By Elizabeth Ahmann, ScD, RN, ACC, Research Committee

A fairly new ACO member benefit is online access to Russell Barkley’s ADHD Report. This, and the Journal of Attention Disorders, also a member benefit, offer ACO members access to some of the current research literature related to ADHD (instructions for accessing these member benefits are available upon logging into the ACO members’ site).

While reading a research journal cover to cover is unlikely for most of us, reading the titles of the articles published in each issue of the two journals can provide an overview of some of the key areas being studied. When any individual research study seems particularly relevant to one’s own coaching practice, reading the abstract to the article is a way to begin learning about the study, and scanning or reading through the article in its entirety can provide a higher level of detail.

In addition to the articles published in ADHD Report and Journal of Attention Disorders, many interesting and useful studies related to ADHD are published in a wide range of other journals. In fact, according to Russell Barkley (2013):

Although research on ADHD has been on an upward and ever steepening trend over the past few decades, there has been a veritable explosion of research publications in the past year [2011-2012]. Nearly 500 articles per year are now appearing worldwide on ADHD in research journals” (p. 8).

Fortunately for ACO members, a regular feature in the ADHD Report, titled “Research Findings” highlights some of this other research. In each issue, the “Research Findings” section includes abstracts and citations from somewhere in the range of 10-17 articles published in other journals. The citations are written either by Dr. Barkley, himself, or by Laura Knouse, PhD, a clinical psychologist, researcher, and ADHD expert.

As an example of the value of this particular column in the ADHD Report, here are the titles of just a few of the studies abstracted in ”Research Findings” in the February 2014 issue of the ADHD Report:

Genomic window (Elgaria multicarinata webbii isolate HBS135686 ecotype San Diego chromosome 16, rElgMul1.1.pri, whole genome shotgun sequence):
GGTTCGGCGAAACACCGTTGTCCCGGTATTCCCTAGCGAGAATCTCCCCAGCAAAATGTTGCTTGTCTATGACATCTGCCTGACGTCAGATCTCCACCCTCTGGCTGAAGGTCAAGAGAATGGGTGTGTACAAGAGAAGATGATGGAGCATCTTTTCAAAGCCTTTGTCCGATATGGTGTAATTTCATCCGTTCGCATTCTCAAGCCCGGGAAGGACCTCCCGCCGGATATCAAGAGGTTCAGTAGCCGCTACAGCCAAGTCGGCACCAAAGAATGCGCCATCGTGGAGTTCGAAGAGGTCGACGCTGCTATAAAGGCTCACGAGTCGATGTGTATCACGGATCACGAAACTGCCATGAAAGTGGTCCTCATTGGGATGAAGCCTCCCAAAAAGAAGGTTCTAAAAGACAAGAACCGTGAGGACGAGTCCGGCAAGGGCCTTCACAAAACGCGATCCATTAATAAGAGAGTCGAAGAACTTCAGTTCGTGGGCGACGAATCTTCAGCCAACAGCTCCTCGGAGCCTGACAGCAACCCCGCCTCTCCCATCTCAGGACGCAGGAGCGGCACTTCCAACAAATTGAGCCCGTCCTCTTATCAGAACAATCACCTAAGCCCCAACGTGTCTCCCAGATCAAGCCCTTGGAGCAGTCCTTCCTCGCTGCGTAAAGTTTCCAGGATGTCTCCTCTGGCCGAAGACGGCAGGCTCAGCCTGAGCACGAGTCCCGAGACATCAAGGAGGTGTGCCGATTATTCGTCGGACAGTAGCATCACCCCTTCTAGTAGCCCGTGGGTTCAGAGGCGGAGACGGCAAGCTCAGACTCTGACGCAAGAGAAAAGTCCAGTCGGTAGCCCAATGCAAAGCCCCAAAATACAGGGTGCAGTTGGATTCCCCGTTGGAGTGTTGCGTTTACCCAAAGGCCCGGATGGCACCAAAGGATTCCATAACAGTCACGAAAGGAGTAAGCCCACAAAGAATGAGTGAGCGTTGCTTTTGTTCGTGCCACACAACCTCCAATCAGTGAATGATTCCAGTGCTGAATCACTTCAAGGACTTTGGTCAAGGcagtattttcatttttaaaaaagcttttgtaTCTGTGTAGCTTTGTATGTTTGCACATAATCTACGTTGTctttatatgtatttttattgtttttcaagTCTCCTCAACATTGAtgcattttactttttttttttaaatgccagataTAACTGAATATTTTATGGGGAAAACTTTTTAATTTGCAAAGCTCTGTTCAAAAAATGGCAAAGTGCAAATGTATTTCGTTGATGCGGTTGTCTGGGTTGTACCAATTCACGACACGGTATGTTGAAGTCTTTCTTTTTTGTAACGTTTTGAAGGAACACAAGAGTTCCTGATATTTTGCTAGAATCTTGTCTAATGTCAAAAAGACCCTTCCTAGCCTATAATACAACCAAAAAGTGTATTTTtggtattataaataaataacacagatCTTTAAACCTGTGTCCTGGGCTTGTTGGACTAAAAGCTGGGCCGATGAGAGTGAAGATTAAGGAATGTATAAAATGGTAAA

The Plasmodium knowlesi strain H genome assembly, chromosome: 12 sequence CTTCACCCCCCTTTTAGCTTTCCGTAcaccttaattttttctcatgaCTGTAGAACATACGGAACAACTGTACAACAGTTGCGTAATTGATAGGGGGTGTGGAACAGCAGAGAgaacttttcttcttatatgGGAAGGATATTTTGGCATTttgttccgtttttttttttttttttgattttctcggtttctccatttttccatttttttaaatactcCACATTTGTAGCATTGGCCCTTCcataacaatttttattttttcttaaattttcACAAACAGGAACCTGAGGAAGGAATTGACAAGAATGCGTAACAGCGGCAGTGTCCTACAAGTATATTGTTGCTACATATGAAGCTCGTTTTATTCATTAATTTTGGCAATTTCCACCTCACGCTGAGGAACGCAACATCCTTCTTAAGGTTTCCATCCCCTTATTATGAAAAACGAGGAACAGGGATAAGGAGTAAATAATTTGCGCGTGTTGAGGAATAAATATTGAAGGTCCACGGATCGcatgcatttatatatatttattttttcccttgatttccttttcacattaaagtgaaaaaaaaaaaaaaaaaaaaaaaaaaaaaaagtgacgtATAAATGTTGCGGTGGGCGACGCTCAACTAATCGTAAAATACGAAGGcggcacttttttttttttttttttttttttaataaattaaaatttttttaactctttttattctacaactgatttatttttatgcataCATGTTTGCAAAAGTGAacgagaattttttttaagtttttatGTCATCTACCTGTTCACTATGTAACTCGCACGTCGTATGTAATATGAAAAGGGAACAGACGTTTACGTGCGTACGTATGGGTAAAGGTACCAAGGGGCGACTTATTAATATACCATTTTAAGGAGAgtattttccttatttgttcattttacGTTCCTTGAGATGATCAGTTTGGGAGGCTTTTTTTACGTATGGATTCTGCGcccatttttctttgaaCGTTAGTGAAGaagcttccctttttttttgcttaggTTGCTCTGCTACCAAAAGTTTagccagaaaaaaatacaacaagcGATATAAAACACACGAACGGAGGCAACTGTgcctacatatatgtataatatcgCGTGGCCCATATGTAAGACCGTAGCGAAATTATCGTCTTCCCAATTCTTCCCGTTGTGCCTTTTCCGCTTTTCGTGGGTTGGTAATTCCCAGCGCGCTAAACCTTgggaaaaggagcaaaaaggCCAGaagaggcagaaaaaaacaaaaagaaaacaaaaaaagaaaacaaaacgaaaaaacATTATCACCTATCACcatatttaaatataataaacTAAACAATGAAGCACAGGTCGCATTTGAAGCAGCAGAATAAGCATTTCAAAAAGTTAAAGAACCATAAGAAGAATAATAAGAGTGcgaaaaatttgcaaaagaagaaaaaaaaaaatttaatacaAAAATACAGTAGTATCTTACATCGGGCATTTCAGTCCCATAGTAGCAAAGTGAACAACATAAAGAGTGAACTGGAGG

• International Prevalence and Effects of ADHD on Workers
  • Omega 3/6 Fatty Acids for ADHD: A Randomized Controlled Study
  • Medication Effects on Organizational Skills

To access this wealth of information, the “Research Findings” section of the ADHD Report can be located easily in the table of contents for each issue of the journal. Searching the term “research findings” on the journal’s online home page will also bring up a listing of the “Research Findings” columns from past issues.  ACO members can access ADHD Report through the Member Benefits area of the ACO website.

(Note: The Journal of Attention Disorders (JAD) has had a similar column in the past, titled variously “Current Literature” or  “Summarized,” both authored by Sam Goldstein, PhD, Editor-in-Chief of JAD. This column, however, has not been published for over a year.)

REFERENCE

Barkley, R.A. (2013). Research Findings. The ADHD Report, 21(2), pp. 8–12,14. doi: 10.1521/adhd.2013.21.2.


This review was written as a service to ACO members by Elizabeth Ahmann, ScD, RN, ACC, of the ACO Research Committee. You can contact the author at LizAhmann.com